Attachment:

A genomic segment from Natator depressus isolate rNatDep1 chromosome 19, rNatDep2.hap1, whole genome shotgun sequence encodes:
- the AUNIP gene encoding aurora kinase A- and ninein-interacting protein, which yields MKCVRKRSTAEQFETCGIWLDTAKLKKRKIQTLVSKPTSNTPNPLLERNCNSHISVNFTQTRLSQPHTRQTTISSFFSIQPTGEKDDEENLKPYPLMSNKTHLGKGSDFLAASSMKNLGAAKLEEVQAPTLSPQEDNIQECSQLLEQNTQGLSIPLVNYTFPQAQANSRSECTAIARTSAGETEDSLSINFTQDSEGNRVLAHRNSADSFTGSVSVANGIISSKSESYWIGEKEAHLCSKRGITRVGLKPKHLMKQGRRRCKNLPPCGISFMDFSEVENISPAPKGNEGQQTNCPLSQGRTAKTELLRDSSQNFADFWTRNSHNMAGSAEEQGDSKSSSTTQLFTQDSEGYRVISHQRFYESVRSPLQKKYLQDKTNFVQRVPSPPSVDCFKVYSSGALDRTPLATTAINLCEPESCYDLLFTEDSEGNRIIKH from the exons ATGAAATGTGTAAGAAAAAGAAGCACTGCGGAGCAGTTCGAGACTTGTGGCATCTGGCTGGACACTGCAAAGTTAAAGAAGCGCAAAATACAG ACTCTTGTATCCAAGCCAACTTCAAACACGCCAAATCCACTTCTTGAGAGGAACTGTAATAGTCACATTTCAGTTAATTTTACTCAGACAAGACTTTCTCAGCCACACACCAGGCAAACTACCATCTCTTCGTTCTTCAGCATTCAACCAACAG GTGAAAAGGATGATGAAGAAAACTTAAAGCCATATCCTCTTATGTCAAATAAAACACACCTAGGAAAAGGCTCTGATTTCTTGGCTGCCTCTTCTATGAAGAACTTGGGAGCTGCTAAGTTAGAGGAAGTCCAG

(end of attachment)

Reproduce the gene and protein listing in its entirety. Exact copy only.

A genomic segment from Natator depressus isolate rNatDep1 chromosome 19, rNatDep2.hap1, whole genome shotgun sequence encodes:
- the AUNIP gene encoding aurora kinase A- and ninein-interacting protein, which yields MKCVRKRSTAEQFETCGIWLDTAKLKKRKIQTLVSKPTSNTPNPLLERNCNSHISVNFTQTRLSQPHTRQTTISSFFSIQPTGEKDDEENLKPYPLMSNKTHLGKGSDFLAASSMKNLGAAKLEEVQAPTLSPQEDNIQECSQLLEQNTQGLSIPLVNYTFPQAQANSRSECTAIARTSAGETEDSLSINFTQDSEGNRVLAHRNSADSFTGSVSVANGIISSKSESYWIGEKEAHLCSKRGITRVGLKPKHLMKQGRRRCKNLPPCGISFMDFSEVENISPAPKGNEGQQTNCPLSQGRTAKTELLRDSSQNFADFWTRNSHNMAGSAEEQGDSKSSSTTQLFTQDSEGYRVISHQRFYESVRSPLQKKYLQDKTNFVQRVPSPPSVDCFKVYSSGALDRTPLATTAINLCEPESCYDLLFTEDSEGNRIIKH from the exons ATGAAATGTGTAAGAAAAAGAAGCACTGCGGAGCAGTTCGAGACTTGTGGCATCTGGCTGGACACTGCAAAGTTAAAGAAGCGCAAAATACAG ACTCTTGTATCCAAGCCAACTTCAAACACGCCAAATCCACTTCTTGAGAGGAACTGTAATAGTCACATTTCAGTTAATTTTACTCAGACAAGACTTTCTCAGCCACACACCAGGCAAACTACCATCTCTTCGTTCTTCAGCATTCAACCAACAG GTGAAAAGGATGATGAAGAAAACTTAAAGCCATATCCTCTTATGTCAAATAAAACACACCTAGGAAAAGGCTCTGATTTCTTGGCTGCCTCTTCTATGAAGAACTTGGGAGCTGCTAAGTTAGAGGAAGTCCAG